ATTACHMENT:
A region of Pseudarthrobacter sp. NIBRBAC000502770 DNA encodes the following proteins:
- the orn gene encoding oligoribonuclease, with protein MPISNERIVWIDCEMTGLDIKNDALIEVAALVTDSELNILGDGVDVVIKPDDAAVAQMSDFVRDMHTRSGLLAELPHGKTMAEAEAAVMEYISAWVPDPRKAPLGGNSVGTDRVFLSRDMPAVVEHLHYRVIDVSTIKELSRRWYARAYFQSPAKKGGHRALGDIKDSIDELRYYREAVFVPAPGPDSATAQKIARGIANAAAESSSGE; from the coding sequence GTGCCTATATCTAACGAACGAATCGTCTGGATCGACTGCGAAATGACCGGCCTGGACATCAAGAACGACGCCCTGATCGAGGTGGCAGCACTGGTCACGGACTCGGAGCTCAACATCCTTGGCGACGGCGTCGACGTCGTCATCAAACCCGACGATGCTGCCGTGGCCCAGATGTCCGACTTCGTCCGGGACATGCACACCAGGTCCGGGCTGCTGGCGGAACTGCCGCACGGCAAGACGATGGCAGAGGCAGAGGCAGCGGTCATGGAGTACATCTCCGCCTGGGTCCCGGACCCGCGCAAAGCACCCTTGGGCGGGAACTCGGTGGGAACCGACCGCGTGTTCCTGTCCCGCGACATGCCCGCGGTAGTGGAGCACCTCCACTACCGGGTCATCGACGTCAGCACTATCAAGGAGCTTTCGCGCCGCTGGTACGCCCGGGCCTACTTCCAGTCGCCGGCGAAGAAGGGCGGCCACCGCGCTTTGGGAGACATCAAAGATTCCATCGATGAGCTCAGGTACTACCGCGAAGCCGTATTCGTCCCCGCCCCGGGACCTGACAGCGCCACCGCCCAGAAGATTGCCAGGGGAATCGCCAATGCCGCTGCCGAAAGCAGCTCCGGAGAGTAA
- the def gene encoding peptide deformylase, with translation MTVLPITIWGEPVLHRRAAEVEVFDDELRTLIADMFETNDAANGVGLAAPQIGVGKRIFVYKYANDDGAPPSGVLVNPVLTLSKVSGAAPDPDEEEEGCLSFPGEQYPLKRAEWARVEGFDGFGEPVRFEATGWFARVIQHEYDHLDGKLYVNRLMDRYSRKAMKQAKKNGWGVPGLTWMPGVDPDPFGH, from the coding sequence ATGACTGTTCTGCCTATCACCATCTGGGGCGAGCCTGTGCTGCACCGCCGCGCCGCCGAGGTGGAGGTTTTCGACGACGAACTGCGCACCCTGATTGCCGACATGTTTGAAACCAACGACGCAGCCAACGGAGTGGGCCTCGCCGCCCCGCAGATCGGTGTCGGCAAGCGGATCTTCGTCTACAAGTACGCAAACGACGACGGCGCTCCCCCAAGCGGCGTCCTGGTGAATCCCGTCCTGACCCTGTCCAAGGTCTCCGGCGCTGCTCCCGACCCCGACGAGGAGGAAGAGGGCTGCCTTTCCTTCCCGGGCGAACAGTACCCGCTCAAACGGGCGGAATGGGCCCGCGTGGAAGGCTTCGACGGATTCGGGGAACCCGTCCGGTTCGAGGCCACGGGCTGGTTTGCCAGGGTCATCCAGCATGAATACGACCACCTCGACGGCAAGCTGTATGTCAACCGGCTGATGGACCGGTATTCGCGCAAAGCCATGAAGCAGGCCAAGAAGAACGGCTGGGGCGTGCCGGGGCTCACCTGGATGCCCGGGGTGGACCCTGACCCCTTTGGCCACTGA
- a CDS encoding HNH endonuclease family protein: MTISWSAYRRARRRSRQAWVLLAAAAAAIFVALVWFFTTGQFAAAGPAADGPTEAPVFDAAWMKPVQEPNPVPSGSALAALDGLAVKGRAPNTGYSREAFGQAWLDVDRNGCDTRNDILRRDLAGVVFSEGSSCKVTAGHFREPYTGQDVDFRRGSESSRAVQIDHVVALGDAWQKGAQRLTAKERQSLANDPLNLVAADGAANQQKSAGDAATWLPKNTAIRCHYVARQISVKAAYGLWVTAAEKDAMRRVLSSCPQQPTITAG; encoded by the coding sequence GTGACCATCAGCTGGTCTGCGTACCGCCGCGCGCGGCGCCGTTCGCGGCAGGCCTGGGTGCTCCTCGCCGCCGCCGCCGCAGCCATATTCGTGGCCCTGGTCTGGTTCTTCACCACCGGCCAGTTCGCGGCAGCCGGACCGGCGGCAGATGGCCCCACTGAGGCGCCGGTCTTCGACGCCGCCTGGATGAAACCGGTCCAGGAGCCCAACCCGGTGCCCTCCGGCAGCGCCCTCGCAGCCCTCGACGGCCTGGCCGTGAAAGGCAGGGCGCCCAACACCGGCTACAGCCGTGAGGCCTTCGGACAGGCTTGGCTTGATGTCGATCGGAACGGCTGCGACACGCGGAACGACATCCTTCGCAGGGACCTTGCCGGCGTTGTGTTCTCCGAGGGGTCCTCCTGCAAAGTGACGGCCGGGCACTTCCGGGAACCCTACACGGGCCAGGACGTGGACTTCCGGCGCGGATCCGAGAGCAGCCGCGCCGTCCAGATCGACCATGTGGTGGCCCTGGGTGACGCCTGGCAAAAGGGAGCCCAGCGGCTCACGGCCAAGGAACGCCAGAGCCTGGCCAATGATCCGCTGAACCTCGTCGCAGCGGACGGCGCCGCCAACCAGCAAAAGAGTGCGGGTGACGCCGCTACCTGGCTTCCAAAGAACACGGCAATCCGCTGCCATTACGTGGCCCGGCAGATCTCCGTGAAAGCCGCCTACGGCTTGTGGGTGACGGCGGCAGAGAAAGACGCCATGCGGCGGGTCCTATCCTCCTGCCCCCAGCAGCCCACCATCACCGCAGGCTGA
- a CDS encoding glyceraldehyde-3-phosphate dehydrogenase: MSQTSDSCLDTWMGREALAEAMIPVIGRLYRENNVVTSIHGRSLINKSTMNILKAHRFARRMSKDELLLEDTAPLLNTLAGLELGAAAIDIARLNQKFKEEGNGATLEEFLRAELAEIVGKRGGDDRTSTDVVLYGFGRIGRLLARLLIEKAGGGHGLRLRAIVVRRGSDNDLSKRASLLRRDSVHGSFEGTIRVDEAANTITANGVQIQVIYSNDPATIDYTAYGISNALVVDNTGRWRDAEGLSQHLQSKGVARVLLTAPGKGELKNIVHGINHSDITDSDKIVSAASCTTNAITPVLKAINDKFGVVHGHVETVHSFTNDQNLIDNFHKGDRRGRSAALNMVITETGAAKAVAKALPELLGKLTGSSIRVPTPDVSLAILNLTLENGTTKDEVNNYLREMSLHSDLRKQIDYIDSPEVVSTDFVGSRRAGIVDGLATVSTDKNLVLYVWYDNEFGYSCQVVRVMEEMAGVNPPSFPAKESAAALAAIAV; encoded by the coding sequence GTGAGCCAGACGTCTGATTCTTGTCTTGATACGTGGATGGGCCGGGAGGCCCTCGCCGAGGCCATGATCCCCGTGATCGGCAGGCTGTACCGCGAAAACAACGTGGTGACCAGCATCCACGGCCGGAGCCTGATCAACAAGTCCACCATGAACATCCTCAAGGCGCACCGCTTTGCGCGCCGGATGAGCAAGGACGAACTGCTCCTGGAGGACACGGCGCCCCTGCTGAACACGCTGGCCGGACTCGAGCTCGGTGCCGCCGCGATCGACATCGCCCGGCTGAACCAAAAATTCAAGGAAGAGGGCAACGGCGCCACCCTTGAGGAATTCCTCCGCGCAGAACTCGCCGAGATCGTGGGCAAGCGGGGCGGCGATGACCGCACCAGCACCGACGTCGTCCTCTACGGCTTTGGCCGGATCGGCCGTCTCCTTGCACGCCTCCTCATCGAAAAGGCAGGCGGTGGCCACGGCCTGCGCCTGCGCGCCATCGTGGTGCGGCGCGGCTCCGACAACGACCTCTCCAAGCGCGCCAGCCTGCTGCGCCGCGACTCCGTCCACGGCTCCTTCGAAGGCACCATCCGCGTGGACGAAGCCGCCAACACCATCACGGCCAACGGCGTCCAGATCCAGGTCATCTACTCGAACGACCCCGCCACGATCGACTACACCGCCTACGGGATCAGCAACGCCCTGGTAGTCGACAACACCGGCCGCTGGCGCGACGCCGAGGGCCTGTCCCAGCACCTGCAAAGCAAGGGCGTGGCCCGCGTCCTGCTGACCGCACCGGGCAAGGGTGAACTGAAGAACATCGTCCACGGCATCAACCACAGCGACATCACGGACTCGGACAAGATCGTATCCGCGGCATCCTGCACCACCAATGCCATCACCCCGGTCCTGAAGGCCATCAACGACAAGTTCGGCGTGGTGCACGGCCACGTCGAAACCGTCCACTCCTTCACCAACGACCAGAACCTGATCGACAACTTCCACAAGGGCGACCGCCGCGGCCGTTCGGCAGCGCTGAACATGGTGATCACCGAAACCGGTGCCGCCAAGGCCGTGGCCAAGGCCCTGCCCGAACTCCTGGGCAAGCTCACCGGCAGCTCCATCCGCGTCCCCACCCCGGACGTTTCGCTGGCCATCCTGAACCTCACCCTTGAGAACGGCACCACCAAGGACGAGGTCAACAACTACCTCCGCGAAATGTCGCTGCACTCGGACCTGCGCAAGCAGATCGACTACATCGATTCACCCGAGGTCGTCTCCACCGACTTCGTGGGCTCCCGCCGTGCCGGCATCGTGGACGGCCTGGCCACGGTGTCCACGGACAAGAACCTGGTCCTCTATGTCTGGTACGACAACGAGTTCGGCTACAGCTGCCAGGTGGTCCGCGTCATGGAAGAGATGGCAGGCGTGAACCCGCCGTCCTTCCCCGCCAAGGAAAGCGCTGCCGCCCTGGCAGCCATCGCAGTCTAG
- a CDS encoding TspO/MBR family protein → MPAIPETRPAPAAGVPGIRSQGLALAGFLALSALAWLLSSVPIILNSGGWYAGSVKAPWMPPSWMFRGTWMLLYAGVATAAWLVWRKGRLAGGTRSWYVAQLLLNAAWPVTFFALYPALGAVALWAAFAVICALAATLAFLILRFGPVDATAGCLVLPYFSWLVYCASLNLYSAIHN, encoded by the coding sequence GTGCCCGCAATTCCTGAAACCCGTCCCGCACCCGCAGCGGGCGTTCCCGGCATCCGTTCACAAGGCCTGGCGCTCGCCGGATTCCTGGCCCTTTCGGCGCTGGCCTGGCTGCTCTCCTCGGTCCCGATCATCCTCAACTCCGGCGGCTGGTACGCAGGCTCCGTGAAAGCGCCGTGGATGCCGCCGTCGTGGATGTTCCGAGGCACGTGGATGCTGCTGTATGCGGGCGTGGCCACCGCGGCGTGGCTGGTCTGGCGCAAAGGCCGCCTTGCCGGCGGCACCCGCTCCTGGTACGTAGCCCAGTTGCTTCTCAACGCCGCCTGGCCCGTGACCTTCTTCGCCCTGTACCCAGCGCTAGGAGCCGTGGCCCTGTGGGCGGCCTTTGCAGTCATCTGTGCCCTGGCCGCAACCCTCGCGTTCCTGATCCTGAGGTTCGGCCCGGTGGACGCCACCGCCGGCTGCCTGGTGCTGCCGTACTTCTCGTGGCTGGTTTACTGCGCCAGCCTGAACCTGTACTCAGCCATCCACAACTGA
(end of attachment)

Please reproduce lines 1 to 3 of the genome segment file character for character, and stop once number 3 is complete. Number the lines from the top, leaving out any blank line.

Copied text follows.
A region of Pseudarthrobacter sp. NIBRBAC000502770 DNA encodes the following proteins:
- the orn gene encoding oligoribonuclease, with protein MPISNERIVWIDCEMTGLDIKNDALIEVAALVTDSELNILGDGVDVVIKPDDAAVAQMSDFVRDMHTRSGLLAELPHGKTMAEAEAAVMEYISAWVPDPRKAPLGGNSVGTDRVFLSRDMPAVVEHLHYRVIDVSTIKELSRRWYARAYFQSPAKKGGHRALGDIKDSIDELRYYREAVFVPAPGPDSATAQKIARGIANAAAESSSGE; from the coding sequence GTGCCTATATCTAACGAACGAATCGTCTGGATCGACTGCGAAATGACCGGCCTGGACATCAAGAACGACGCCCTGATCGAGGTGGCAGCACTGGTCACGGACTCGGAGCTCAACATCCTTGGCGACGGCGTCGACGTCGTCATCAAACCCGACGATGCTGCCGTGGCCCAGATGTCCGACTTCGTCCGGGACATGCACACCAGGTCCGGGCTGCTGGCGGAACTGCCGCACGGCAAGACGATGGCAGAGGCAGAGGCAGCGGTCATGGAGTACATCTCCGCCTGGGTCCCGGACCCGCGCAAAGCACCCTTGGGCGGGAACTCGGTGGGAACCGACCGCGTGTTCCTGTCCCGCGACATGCCCGCGGTAGTGGAGCACCTCCACTACCGGGTCATCGACGTCAGCACTATCAAGGAGCTTTCGCGCCGCTGGTACGCCCGGGCCTACTTCCAGTCGCCGGCGAAGAAGGGCGGCCACCGCGCTTTGGGAGACATCAAAGATTCCATCGATGAGCTCAGGTACTACCGCGAAGCCGTATTCGTCCCCGCCCCGGGACCTGACAGCGCCACCGCCCAGAAGATTGCCAGGGGAATCGCCAATGCCGCTGCCGAAAGCAGCTCCGGAGAGTAA
- the def gene encoding peptide deformylase, with translation MTVLPITIWGEPVLHRRAAEVEVFDDELRTLIADMFETNDAANGVGLAAPQIGVGKRIFVYKYANDDGAPPSGVLVNPVLTLSKVSGAAPDPDEEEEGCLSFPGEQYPLKRAEWARVEGFDGFGEPVRFEATGWFARVIQHEYDHLDGKLYVNRLMDRYSRKAMKQAKKNGWGVPGLTWMPGVDPDPFGH, from the coding sequence ATGACTGTTCTGCCTATCACCATCTGGGGCGAGCCTGTGCTGCACCGCCGCGCCGCCGAGGTGGAGGTTTTCGACGACGAACTGCGCACCCTGATTGCCGACATGTTTGAAACCAACGACGCAGCCAACGGAGTGGGCCTCGCCGCCCCGCAGATCGGTGTCGGCAAGCGGATCTTCGTCTACAAGTACGCAAACGACGACGGCGCTCCCCCAAGCGGCGTCCTGGTGAATCCCGTCCTGACCCTGTCCAAGGTCTCCGGCGCTGCTCCCGACCCCGACGAGGAGGAAGAGGGCTGCCTTTCCTTCCCGGGCGAACAGTACCCGCTCAAACGGGCGGAATGGGCCCGCGTGGAAGGCTTCGACGGATTCGGGGAACCCGTCCGGTTCGAGGCCACGGGCTGGTTTGCCAGGGTCATCCAGCATGAATACGACCACCTCGACGGCAAGCTGTATGTCAACCGGCTGATGGACCGGTATTCGCGCAAAGCCATGAAGCAGGCCAAGAAGAACGGCTGGGGCGTGCCGGGGCTCACCTGGATGCCCGGGGTGGACCCTGACCCCTTTGGCCACTGA